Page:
I feel that a marriage is between the people getting married and the person they need to marry them, and their loved ones.
    Again, the government does not belong in our bedrooms.
    Also, I abhor the word “tolerant” (I know you didn’t use that word, Mr. Wow, but so many people do)
    The correct word is acceptance.

    11:53 am | June 30, 2011
    • Testarosa

      Former Canadian Prime Minister (and noted bon vivant) Pierre Elliot Trudeau chalked up many quotable quotes during his political career (he was just that kind of leader). One of his more famous (or infamous, according to some) ones was: “The state has no business in the bedrooms of the nation”. When was it uttered? Way back in 1967, if you can believe it!

      12:16 pm | June 30, 2011
      • Jamie
        J G

        To quote my hero, Mr. Rogers;
        “Love isn’t a state of perfect caring. It is an active noun like struggle. To love someone is to strive to accept that person exactly the way he or she is, right here and now.”
        — Fred Rogers (The World According to Mister Rogers)

        1:15 pm | June 30, 2011
        • Testarosa

          Aw gee, that’s got me almost teary-eyed. Leave it to (wonderful human being) Mr. Rogers to come up with such a simple but meaningful statement. But then again, his prime audience was comprised of young children: I guess they provided added impetus to keep it real and live by that rule, day-in, day-out. Thanks for that quote, JG! Reading it has made for a beautiful day in my “neighbourhood”.

          1:27 pm | June 30, 2011
          • Jamie
            J G

            Sadly, I was one of his prime audience too. I loved his cardigans.
            I’m such a dork. :)

            1:36 pm | June 30, 2011
          • Testarosa

            Well, I guess that makes two of us — at very least — JG. :-)

            2:13 pm | June 30, 2011
    • Mr. Wow

      Dear JG…
      Actually, I don’t care who “accepts” or “tolerates” me, personally.  I’m not interested in changing hearts and minds that have raised  been a certain way.  “You’ve Got To Be Carefully Taught” goes the old song from “South Pacific” and that’s that, tragically.

      I demand, however that the laws of this country are “accepted.”  Obey the law.  Don’t discrimate.  Don’t stop people from marrying.  Get the hell out of my bedroom.  If I was a woman, I’d say get the hell out of my body. 

      We all want to be loved, “accepted.”  That is impossible.  But it is possible to make laws that must be accepted. 

      2:35 pm | June 30, 2011
      • Jamie
        J G

        Dear Mr. Wow,
        Ok, honestly, the only time (to my knowledge) that I have ever been in a position of being “accepted” vs “tolerated” was as a stepmother. I was tolerated for many years and it hurt me so much. Now, hopefully, I’m accepted.

        I’m telling you this because I sat outside in the sunshine today wondering why you wouldn’t have hurt feelings if you were simply “tolerated” and not “accepted”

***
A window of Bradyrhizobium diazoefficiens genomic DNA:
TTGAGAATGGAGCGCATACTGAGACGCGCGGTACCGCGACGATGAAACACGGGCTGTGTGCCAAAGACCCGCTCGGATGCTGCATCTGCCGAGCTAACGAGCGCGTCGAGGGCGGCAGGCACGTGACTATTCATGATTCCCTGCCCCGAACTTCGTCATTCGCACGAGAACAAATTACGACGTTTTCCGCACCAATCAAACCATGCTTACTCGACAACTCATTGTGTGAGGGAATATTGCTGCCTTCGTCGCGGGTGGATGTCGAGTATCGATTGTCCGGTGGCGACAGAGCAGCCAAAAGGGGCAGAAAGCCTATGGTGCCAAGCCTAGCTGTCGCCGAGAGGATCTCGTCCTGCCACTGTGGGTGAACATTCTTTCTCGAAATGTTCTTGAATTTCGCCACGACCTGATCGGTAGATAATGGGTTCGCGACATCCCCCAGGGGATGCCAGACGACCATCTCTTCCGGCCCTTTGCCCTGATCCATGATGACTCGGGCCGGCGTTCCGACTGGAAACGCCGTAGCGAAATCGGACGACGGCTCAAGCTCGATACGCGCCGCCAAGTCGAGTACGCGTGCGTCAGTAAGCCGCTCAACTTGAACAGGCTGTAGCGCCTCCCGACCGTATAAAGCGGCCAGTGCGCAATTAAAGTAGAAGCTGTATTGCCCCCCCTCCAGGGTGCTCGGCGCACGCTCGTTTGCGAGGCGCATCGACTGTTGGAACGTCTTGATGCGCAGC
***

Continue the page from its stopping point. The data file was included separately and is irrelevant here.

I guess what I’m saying is, I haven’t walked a mile in your shoes, so I may never understand completely, but I’m trying to.

        I accept you just the way you are, you rich, anonymous and famous blog contributor, you.

        Even when you’re wearing mineral makeup from Sephora. ;)

        5:14 pm | June 30, 2011
        • Mr. Wow

          Dear JG…

          First of all, that mineral makeup is really good.  It has a sunscreen.  I look great.

          Second–darling, I am anonymous. Period.  I am not rich or famous.  If you knew my name or saw my picture, you’d go—”what  Who the hell is he?”

          I am a shadow.  My professional life is vastly frustrating  but it is all I can manage.  I am not secure or disciplned or motivated enough to do anything as….me.  Whoever I am.  (Still working that one out.)

          As for tolerated or accepted–person to person, I want to be accepted.  Loved. Liked. 
          In the bigger picture–just accept laws as they roll in.  Don’t tread on me. I won’t tread on you.  The guy accross the street who hates gays?  Fine.  Be hateful.  Just don’t come to my house with a bat or try to stop me from living my life.  I won’t book a gay wedding in your living room. 

          8:51 pm | June 30, 2011
          • Jamie
            J G

            Dear Mr. Wow,
            Please don’t take offense. I was simply having fun by subtly referring to another poster, who was quite the idiot.
            I don’t care if you are rich or poor, gay or straight, famous or regular, etc.
            I just seem to care about you.

            8:57 pm | June 30, 2011
          • Mr. Wow

            Dear JG…

            I am totally NOt offended.  Don’t be silly. 

            And I care for every person who makes the effort to read my drivel and respond. Including Mr. Paul Smith. 

            I am so regular.

            9:24 pm | June 30, 2011
  • ann penn

    In many (all?) European countries one gets married first by the civil authorities and then by the religious institution of one’s choice, if one so chooses. This has the advantage of the state, not the religious institution, conferring the legal status on the couple. In this way all marriages are legal under the same conditions. Religious institutions can determine exactly which such unions they will “bless,” or whatever it is they do.

    Such a system in a sense removes the religious institutions from dictating who can be married, but leaves them free to follow their own belief structure as to whom they accept for such blessings, etc. Which is in keeping with our US view of religious freedom.